The Muslim Brotherhood is No Friend
5:00 PM, Jan 28, 2011 • By THOMAS JOSCELYN
Writing for the Daily Beast, Bruce Riedel, a former CIA officer and adviser to the Obama administration, argues that the U.S. can coexist with a Muslim Brotherhood-dominated Egypt. The Obama administration “should not be afraid of the Muslim Brotherhood,” Riedel writes. “Living with it won’t be easy but it should not be seen as inevitably our enemy. We need not demonize it nor endorse it.”
Here is the key rationale Riedel offers:
The first part of the first sentence quoted above is flat wrong. The Brotherhood has not renounced violence; it has simply advocated a more selective approach to using it. The rest of the paragraph is only partially true, and masks a much more complicated relationship between the Brotherhood and al Qaeda.
First, we must understand that the Brotherhood is not confined to Egypt, but actually operates around the globe, with full-fledged branches throughout the Middle East and influence organizations in the West. Everywhere the Brotherhood has implanted its radical Islamist seed the organization has adapted to its environment. So, for example, in Egypt, where the Brotherhood was ruthlessly oppressed by Mubarak’s regime, it began to advocate open participation in Egypt’s elections. This was a necessity, as violent attempts to overthrow Mubarak were systematically crushed. Even so, we cannot pretend, as Riedel does, that the Brotherhood has completely eschewed violence.
Barry Rubin argues convincingly in The Muslim Brotherhood, an excellent compendium he edited, that in fact the Brotherhood has no problem with violence.
“Regarding al-Qa’ida,” Rubin writes, “the Brotherhoods [in Egypt, Syria, and Jordan] approve in principle of its militancy, attacks on America, and ideology (or at least respects its ideologues), but views it as a rival.”
Rubin goes on to quote Rajab Hilal Hamida, a member of the Brotherhood in Egypt’s parliament:
In other words, Hamida is not concerned with al Qaeda’s attacks against Americans or Jews. Their killing of other Muslims is what he finds objectionable. This should offer us small comfort.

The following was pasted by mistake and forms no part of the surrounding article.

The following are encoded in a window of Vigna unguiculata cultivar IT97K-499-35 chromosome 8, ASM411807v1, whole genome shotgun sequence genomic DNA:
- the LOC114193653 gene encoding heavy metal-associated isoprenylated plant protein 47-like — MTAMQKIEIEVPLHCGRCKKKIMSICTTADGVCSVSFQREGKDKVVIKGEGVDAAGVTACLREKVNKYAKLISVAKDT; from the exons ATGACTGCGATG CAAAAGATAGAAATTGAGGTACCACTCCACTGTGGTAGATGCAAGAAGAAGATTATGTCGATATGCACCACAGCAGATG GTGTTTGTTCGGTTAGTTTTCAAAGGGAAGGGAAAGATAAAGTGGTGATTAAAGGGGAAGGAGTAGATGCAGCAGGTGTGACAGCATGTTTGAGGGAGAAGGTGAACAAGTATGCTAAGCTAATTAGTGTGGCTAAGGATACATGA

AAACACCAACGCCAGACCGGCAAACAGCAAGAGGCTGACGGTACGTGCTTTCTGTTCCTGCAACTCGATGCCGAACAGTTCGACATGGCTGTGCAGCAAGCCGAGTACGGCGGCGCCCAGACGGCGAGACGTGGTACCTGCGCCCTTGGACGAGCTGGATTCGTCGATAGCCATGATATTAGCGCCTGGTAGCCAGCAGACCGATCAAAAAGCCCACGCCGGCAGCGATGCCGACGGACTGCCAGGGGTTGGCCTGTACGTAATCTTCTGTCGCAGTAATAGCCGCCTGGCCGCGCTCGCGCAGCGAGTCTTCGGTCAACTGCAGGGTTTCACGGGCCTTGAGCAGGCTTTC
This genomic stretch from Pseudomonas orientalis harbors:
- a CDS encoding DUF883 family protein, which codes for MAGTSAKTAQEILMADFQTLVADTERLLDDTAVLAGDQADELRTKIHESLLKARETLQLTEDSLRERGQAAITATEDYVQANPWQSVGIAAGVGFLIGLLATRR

The Muslim Brotherhood’s most influential theologian, Sheikh Yousef al Qaradawi, has repeatedly justified suicide bombings, called on Muslims to support the insurgency against American forces in Iraq, and justified the killing of civilians. “The martyrdom operations carried out by the Palestinian factions to resist the Zionist occupation are not in any way included in the framework of prohibited terrorism, even if the victims include some civilians," Qaradawi said in 2003, according to MEMRI. “Those who oppose martyrdom operations and claim that they are suicide are making a great mistake,” Qaradawi added.
The Egyptian branch has asked Qaradawi to be its leader on multiple occasions, but he has turned them down to continue living it Qatar. Qaradawi has flourished in the Persian Gulf nation, where he has hosted one of Al Jazeera’s most popular programs, “Sharia and Life.”
Qaradawi has never “renounced violence” and it says much that the Egyptian Brotherhood looks to him as its de facto spiritual leader.
Perhaps the best example of the Muslim Brotherhood’s continued support for violence is found in its ongoing relationship with Hamas, which Riedel recognizes. Hamas defines itself as a branch of the Muslim Brotherhood in its own charter. Hamas is, of course, one of the premier suicide terrorism organizations on the planet today.
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